Intense Monitoring Survey of Nearby Galaxies (IMSNG) began to understand Supernovae better, especially the progenitors of supernovae. The study aims to understand the progenitors of supernovae through observation of the early light curve.
Our current understanding of supernovae and their theoretical model depict them in two types. In a Type-I Supernova, a white dwarf(WD) in a binary system with a companion (be it a red giant, a main-sequence star, or another WD) gains mass from the companion and triggers a thermonuclear explosion. In a Type-II Supernova, a massive star (such as a red, yellow supergiant) goes through a core collapse in its late stage of evolution. However, direct observations of the progenitor are scarce.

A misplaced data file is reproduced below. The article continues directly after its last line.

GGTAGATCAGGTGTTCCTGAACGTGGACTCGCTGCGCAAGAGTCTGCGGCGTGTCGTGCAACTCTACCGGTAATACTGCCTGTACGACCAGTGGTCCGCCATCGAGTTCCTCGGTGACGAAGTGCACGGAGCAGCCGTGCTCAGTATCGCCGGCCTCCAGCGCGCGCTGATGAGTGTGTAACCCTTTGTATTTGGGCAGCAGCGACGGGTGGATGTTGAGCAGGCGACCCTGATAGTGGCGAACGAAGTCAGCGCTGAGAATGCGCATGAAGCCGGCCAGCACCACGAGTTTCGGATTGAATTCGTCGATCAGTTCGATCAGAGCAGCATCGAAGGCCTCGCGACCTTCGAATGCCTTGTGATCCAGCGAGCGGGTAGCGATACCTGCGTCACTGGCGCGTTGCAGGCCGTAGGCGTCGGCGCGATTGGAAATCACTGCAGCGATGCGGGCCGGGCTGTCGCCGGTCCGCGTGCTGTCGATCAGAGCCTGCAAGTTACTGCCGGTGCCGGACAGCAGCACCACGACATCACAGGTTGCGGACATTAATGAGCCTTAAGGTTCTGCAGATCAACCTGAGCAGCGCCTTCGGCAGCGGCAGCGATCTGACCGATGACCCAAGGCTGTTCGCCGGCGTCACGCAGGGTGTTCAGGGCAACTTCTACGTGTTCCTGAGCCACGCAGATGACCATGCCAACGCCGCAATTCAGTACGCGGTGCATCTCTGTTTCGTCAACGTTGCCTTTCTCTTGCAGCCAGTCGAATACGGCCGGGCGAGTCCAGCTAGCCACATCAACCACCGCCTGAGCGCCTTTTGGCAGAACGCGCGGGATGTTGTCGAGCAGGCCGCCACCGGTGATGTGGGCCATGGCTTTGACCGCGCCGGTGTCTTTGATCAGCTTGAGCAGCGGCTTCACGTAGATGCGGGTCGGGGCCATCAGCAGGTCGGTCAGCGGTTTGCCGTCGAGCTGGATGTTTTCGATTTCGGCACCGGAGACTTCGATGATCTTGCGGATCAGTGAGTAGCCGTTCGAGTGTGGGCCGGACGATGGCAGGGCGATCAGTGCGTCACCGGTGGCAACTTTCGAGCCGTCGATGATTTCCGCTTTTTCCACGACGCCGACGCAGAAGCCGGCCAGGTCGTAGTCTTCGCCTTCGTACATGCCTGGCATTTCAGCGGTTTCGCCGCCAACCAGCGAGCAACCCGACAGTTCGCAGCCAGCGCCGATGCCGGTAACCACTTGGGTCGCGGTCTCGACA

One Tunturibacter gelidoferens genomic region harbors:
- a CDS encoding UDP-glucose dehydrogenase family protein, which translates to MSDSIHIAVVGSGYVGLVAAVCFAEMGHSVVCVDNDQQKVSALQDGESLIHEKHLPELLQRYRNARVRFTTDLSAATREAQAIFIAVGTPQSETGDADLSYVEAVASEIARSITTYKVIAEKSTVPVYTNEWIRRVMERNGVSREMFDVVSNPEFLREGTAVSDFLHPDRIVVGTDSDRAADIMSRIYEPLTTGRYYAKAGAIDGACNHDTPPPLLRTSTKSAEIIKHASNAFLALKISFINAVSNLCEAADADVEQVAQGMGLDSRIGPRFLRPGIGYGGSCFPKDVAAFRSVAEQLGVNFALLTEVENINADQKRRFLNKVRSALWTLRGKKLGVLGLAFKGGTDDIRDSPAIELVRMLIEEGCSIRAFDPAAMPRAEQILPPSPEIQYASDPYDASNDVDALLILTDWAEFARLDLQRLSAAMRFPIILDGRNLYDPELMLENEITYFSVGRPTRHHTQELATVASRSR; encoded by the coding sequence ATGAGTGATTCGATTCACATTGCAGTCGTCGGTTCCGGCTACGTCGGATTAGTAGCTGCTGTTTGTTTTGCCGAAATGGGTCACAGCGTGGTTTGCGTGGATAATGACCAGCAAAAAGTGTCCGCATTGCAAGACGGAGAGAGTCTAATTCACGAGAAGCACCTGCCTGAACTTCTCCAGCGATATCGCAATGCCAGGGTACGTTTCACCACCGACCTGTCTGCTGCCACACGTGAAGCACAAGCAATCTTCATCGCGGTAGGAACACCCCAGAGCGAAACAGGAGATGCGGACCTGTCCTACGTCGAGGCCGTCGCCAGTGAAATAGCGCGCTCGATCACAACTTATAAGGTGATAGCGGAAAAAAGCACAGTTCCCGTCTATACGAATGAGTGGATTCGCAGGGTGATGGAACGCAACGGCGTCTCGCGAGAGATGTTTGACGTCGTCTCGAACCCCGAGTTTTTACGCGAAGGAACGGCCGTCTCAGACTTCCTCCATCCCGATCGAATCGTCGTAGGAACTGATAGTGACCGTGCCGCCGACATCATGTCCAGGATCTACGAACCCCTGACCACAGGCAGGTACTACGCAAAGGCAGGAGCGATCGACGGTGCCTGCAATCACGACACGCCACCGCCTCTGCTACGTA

By observing and measuring the early light curve of supernovae, it is possible to estimate the size of the progenitor
To observe the early light curve of supernovae, IMSNG monitors galaxies with high possibility of supernovae event. Since galaxies with higher star formation rate(SFR) are likely to host supernovae events, galaxies with high ultraviolet luminosity were chosen. Also to get a better observation of the faint shock-heated emission, the target needs to be close. Therefore the criteria for the survey were selected thus:
• UV bright galaxies: M(NUV) < -18.4 mag
With these criteria, 60 galaxies were chosen (Gil de Paz et al. 2007; Bai et al. 2015), and the expected supernovae rate is about ~3.6 SN per year(Refer to Targets for more information).
The IMSNG survey started in 2014 and is currently ongoing with several ~1m class telescopes around the globe. The picture below illustrate the various sites of IMSNG observation(Refer to Facilities for more information).
Astronomy Program, Department of Physics and Astronomy, Seoul National University , 1 Gwanak-ro, Gwanak-gu, Seoul 08826, Korea